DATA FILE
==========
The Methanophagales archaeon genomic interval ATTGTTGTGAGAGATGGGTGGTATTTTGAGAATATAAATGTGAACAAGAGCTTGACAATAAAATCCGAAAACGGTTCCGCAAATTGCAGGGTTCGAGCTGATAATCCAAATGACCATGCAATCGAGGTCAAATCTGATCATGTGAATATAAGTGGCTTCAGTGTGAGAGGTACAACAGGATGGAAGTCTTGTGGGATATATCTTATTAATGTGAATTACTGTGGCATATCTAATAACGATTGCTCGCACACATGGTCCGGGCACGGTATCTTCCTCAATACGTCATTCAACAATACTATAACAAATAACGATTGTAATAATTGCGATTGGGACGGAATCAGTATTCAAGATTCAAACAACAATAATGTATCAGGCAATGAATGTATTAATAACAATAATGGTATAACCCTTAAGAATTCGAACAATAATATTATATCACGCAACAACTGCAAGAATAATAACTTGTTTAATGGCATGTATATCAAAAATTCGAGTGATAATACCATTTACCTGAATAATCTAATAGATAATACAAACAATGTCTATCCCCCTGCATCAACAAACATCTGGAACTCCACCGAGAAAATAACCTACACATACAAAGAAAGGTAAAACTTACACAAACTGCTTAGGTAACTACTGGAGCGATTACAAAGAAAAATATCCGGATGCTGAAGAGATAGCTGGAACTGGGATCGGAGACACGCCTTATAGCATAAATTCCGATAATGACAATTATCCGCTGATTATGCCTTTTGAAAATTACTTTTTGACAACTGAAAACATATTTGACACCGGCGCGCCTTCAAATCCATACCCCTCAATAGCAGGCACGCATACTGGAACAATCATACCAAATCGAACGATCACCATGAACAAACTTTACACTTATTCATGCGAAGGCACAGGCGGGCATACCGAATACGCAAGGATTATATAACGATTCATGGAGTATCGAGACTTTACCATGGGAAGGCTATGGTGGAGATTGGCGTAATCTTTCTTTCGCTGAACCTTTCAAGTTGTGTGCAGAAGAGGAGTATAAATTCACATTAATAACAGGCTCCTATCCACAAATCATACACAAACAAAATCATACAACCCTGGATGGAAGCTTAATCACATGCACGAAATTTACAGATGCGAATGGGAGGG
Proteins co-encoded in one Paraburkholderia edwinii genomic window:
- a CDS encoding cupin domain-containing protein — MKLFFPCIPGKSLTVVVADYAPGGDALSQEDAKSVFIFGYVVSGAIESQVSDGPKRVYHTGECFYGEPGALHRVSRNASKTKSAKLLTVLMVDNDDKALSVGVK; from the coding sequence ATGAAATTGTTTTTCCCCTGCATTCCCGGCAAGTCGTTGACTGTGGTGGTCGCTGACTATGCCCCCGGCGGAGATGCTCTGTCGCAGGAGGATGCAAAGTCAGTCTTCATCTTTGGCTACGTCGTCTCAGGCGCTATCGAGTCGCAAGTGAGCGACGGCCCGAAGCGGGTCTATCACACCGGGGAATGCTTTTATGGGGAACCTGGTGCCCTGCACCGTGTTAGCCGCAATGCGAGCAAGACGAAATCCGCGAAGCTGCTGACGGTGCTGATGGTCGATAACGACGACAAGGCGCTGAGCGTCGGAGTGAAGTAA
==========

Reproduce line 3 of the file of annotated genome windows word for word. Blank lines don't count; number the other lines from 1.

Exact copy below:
- a CDS encoding cupin domain-containing protein — MKLFFPCIPGKSLTVVVADYAPGGDALSQEDAKSVFIFGYVVSGAIESQVSDGPKRVYHTGECFYGEPGALHRVSRNASKTKSAKLLTVLMVDNDDKALSVGVK; from the coding sequence ATGAAATTGTTTTTCCCCTGCATTCCCGGCAAGTCGTTGACTGTGGTGGTCGCTGACTATGCCCCCGGCGGAGATGCTCTGTCGCAGGAGGATGCAAAGTCAGTCTTCATCTTTGGCTACGTCGTCTCAGGCGCTATCGAGTCGCAAGTGAGCGACGGCCCGAAGCGGGTCTATCACACCGGGGAATGCTTTTATGGGGAACCTGGTGCCCTGCACCGTGTTAGCCGCAATGCGAGCAAGACGAAATCCGCGAAGCTGCTGACGGTGCTGATGGTCGATAACGACGACAAGGCGCTGAGCGTCGGAGTGAAGTAA